Dwight Howard has the Orlando Magic in a tough position. The center wants out of town, but he refuses to sign a contract extension with any team other than the Brooklyn Nets. His intransigence means the Magic can get only a fraction of what Howard is worth in return, as other interested teams hold back on their offers knowing Howard would leave in 2013.
In the NBA, lockout or not, all power still rests in the hands of star players, says Tom Ziller at SB Nation:
And the whole thing has worked for Howard: he's probably going to the Brooklyn Nets. Just like Carmelo Anthony went to the New York Knicks after waving his free agency around like a sword. And Chris Paul went to Los Angeles, one of his chosen cities. Players' preferences matter, because free agency matters. This has always been the case, and will always be the case because in the NBA having star players and having success are so closely linked.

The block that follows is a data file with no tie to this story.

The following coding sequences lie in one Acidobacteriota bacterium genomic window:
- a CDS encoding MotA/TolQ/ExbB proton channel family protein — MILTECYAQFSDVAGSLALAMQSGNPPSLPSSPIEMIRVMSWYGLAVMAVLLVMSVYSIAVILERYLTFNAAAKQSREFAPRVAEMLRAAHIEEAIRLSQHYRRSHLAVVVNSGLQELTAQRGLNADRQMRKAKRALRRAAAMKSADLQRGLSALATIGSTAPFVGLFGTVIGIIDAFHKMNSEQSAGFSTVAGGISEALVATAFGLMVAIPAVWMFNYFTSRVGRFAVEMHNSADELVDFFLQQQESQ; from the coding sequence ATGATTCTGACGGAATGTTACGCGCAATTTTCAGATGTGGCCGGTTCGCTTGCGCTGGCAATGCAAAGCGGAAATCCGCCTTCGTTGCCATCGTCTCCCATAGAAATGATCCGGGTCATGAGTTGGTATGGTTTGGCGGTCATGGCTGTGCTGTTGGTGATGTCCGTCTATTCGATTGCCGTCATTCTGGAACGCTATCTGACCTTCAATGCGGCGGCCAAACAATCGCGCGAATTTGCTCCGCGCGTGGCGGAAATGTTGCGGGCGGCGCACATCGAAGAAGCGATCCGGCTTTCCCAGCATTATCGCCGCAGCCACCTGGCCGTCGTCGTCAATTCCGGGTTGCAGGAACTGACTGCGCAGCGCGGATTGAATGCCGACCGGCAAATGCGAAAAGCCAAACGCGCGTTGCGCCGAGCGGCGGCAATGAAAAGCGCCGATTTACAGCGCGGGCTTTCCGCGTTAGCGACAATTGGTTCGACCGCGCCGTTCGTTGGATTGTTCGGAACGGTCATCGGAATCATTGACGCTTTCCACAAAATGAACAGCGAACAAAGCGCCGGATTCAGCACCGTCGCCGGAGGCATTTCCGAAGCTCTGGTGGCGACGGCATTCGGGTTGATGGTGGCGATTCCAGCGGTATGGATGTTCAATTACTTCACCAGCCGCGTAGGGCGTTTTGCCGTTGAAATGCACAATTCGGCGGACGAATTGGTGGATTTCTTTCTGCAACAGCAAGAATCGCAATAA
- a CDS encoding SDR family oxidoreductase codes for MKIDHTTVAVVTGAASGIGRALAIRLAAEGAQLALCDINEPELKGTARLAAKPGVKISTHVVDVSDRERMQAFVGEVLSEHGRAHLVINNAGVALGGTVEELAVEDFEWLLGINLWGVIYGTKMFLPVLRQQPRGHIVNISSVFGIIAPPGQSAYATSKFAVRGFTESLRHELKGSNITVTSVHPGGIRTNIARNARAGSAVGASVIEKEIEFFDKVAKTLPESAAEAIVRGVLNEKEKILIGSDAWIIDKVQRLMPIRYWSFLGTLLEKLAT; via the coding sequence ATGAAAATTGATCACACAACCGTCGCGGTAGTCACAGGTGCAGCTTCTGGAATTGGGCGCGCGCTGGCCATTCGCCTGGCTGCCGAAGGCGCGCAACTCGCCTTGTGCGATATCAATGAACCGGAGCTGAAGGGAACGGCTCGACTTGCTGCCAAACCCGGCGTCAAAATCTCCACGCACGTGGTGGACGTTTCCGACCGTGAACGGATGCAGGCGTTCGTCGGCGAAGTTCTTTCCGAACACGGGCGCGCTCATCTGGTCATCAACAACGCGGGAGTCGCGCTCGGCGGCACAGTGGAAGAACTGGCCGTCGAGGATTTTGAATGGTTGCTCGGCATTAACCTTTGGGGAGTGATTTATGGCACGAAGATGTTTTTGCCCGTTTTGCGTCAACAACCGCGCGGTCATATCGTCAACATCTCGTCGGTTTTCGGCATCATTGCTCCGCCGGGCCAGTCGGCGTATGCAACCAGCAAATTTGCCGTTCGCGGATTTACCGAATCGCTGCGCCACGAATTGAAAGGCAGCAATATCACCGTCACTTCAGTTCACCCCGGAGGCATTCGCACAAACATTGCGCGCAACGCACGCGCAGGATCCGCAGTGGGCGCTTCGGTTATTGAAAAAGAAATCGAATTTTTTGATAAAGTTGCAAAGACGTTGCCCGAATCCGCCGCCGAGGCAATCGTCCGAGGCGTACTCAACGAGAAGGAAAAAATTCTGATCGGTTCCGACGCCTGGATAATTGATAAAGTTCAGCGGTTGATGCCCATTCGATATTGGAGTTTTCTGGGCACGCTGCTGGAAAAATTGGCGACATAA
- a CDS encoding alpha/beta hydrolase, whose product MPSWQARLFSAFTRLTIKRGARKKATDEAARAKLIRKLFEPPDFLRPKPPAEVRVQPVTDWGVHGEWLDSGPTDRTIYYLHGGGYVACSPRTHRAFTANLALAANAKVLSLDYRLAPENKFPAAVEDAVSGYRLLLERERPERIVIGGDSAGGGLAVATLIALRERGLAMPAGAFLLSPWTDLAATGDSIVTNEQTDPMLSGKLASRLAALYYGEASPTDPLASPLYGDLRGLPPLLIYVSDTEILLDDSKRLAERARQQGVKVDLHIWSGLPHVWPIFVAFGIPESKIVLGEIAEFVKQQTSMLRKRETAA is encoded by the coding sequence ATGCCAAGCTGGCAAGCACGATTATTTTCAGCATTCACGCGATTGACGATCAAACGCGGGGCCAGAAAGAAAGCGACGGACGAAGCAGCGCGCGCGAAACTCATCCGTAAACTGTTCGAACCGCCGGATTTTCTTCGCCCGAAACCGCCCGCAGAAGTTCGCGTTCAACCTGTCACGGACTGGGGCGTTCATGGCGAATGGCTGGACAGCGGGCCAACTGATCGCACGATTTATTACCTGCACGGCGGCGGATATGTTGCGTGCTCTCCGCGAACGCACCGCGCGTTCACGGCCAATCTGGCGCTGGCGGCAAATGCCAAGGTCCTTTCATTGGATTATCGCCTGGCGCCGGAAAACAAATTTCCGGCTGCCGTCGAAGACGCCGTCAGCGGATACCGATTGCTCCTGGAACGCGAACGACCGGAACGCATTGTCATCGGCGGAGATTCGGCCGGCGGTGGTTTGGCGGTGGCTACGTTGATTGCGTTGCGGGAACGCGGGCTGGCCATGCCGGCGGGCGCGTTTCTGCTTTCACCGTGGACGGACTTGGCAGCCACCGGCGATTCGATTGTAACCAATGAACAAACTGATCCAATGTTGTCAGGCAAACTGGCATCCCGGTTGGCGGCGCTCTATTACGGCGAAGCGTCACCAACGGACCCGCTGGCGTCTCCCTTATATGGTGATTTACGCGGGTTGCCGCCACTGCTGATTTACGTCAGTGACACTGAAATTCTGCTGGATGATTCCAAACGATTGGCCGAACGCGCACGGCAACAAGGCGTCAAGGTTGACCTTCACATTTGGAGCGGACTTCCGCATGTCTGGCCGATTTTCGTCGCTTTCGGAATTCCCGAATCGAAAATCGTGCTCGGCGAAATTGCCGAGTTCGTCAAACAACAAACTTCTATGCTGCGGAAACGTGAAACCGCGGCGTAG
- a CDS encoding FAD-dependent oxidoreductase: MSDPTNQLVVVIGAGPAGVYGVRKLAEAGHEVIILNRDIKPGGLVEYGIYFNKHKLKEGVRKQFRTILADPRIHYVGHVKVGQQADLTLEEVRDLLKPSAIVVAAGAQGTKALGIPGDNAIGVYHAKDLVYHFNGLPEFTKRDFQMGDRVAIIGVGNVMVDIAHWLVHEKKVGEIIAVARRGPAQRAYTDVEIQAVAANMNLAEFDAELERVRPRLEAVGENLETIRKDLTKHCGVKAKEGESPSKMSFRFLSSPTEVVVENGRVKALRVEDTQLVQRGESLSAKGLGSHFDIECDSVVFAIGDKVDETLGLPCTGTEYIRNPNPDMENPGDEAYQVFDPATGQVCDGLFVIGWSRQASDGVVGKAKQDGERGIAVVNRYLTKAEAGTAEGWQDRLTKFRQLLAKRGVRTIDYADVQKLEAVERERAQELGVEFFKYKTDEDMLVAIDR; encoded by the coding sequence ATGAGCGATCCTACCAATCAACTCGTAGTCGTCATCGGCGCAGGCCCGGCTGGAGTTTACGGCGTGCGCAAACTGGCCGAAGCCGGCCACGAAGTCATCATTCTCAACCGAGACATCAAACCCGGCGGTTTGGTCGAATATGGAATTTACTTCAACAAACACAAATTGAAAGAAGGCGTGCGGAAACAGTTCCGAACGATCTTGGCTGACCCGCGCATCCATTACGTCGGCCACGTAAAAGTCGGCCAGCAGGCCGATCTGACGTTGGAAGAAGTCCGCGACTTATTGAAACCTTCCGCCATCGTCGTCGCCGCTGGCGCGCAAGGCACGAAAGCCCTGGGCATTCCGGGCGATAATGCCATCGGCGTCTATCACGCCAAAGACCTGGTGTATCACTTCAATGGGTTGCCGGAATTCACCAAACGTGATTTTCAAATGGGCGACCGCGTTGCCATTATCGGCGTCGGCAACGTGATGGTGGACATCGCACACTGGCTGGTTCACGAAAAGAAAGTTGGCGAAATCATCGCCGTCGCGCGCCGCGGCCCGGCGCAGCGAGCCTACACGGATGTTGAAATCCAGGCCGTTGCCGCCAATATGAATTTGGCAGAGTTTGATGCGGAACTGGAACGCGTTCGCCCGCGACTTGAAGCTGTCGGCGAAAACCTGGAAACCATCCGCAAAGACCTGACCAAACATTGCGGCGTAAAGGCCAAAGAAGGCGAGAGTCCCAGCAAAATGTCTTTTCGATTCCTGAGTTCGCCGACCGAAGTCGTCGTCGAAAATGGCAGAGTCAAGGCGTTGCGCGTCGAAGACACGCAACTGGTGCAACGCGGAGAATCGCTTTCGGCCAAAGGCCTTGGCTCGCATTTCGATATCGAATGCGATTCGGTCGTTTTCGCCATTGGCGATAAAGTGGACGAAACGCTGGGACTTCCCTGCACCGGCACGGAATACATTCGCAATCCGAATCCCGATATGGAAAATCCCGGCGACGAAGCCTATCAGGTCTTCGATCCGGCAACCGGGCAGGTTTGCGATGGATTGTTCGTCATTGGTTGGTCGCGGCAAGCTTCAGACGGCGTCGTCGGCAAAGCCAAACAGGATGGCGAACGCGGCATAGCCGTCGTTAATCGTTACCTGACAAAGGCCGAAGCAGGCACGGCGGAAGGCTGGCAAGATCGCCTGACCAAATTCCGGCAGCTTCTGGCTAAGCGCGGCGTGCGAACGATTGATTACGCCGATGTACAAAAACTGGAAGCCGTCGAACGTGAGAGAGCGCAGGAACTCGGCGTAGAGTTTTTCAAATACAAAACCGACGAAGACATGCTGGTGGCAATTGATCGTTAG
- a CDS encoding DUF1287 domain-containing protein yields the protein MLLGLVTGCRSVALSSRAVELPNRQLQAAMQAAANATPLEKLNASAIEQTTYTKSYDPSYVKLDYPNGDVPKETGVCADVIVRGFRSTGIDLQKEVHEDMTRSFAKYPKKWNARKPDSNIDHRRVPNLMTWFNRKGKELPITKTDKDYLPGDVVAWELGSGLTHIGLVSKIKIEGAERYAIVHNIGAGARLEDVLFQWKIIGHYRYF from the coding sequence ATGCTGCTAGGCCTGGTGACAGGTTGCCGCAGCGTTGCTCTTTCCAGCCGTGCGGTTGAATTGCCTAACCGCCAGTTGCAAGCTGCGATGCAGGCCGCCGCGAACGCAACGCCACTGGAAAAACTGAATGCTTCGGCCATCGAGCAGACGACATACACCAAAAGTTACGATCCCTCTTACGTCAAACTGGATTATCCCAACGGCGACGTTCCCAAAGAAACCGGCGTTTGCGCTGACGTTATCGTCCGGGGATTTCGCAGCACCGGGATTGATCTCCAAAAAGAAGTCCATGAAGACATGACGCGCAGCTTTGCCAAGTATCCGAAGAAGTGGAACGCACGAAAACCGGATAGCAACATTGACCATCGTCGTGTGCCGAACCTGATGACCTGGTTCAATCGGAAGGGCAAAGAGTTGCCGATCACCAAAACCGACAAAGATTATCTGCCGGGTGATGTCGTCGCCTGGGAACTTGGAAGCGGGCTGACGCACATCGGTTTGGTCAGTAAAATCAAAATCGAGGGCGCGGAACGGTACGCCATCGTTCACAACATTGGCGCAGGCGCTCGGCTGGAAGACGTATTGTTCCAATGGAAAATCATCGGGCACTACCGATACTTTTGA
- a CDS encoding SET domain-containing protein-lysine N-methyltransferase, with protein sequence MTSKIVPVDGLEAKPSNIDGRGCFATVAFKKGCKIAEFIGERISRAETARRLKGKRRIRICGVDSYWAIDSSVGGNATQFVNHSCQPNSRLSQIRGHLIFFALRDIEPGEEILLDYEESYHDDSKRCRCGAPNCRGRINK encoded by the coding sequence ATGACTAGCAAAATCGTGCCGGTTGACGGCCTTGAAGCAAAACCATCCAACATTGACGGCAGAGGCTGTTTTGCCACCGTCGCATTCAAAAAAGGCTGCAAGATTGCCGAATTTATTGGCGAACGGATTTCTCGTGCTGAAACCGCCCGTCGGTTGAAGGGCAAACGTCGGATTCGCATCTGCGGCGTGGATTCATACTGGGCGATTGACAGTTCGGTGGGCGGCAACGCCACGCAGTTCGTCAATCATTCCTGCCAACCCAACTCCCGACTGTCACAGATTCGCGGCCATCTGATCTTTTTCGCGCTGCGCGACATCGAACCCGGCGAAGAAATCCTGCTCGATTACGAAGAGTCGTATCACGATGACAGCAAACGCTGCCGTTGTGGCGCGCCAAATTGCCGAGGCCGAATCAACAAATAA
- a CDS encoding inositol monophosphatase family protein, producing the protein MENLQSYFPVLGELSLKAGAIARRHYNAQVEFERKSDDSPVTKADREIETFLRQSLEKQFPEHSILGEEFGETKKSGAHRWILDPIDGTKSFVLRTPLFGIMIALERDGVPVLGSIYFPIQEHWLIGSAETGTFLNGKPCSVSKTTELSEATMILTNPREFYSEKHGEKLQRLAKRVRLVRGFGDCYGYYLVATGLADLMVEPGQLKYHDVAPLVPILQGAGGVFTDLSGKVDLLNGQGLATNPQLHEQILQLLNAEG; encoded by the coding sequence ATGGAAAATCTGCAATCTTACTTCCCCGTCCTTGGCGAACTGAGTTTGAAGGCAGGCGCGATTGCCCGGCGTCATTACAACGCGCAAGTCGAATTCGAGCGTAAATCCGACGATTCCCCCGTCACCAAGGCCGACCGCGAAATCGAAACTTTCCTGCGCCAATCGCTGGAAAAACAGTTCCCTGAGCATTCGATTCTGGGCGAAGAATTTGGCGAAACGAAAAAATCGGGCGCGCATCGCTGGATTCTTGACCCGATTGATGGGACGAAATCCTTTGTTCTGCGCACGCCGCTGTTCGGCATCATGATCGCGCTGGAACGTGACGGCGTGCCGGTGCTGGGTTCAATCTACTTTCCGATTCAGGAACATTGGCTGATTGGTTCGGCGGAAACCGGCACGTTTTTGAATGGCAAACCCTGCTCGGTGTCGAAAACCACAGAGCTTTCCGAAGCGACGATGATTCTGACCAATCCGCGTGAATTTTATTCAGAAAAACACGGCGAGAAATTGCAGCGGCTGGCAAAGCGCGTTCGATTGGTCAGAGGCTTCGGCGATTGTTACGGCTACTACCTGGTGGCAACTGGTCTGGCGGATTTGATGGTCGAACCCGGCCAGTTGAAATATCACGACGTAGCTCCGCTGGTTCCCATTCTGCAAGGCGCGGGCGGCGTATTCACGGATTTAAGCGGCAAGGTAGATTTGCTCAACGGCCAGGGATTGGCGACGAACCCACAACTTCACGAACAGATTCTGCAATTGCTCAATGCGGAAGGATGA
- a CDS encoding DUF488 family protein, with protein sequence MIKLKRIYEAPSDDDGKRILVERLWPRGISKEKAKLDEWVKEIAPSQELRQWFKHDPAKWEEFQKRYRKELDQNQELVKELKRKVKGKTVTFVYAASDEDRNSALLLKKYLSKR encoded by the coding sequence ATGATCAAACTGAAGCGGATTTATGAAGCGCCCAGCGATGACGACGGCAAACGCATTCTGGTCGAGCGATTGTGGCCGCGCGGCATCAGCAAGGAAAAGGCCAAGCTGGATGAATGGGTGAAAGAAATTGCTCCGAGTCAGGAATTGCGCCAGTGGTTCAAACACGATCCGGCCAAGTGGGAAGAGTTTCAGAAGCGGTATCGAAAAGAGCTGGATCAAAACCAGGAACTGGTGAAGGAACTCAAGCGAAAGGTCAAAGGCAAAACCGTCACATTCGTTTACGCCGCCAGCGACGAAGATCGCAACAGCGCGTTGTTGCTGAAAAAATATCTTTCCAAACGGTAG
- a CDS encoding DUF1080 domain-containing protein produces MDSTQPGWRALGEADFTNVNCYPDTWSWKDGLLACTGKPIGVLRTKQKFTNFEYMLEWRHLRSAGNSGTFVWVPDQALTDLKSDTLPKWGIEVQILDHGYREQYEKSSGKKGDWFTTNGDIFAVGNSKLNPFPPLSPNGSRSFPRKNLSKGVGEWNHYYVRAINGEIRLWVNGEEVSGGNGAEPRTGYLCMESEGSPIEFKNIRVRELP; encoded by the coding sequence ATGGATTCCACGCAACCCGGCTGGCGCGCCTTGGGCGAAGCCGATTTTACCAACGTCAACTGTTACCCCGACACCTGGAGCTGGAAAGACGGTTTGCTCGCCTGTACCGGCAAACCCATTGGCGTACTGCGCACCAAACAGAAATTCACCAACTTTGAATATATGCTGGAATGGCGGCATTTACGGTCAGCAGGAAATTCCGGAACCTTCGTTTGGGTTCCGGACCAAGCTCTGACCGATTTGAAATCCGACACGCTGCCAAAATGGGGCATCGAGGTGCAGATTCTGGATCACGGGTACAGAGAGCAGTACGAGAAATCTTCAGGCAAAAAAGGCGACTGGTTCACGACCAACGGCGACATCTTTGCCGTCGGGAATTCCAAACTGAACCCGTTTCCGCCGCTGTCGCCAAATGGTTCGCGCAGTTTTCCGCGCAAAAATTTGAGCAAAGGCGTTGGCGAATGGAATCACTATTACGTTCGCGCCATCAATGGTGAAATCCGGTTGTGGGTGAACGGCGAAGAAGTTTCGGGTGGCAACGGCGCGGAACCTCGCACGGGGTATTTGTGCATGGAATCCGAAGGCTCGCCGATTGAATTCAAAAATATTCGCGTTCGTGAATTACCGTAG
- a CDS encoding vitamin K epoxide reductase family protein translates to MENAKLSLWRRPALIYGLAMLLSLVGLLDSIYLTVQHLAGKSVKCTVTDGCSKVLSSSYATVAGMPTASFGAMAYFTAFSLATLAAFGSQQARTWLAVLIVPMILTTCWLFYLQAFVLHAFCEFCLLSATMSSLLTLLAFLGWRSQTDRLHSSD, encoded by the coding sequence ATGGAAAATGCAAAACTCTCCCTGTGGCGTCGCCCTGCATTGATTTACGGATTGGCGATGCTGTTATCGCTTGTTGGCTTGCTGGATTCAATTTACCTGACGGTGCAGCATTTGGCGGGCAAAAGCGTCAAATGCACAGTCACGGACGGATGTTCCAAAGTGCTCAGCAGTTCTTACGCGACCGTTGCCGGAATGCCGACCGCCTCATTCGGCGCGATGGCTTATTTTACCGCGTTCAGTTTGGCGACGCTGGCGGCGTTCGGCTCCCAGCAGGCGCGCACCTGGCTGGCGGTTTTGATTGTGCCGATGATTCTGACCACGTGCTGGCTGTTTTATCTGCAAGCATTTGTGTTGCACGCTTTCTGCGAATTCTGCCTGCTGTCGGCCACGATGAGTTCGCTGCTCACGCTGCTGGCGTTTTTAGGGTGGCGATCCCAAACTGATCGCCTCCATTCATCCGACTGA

From a larger prespective, Ziller says that the Howard situation is the latest happening to expose the lockout as an empty win for competitive balance:
The NBA limited superstars' power in free agency. The superstars and their agents adapted and wield their power in a different way. The result is the same: stars leave markets like New Orleans and Orlando for places like Los Angeles and New York. Well, I'm sure glad we fixed competitive balance last year.
The lockout was solely about money, and specifically the owners' desire for more of it. Everything else was a planted distraction designed to make the league's case smell better. We're watching the facade crumble to the ground in Orlando right now.
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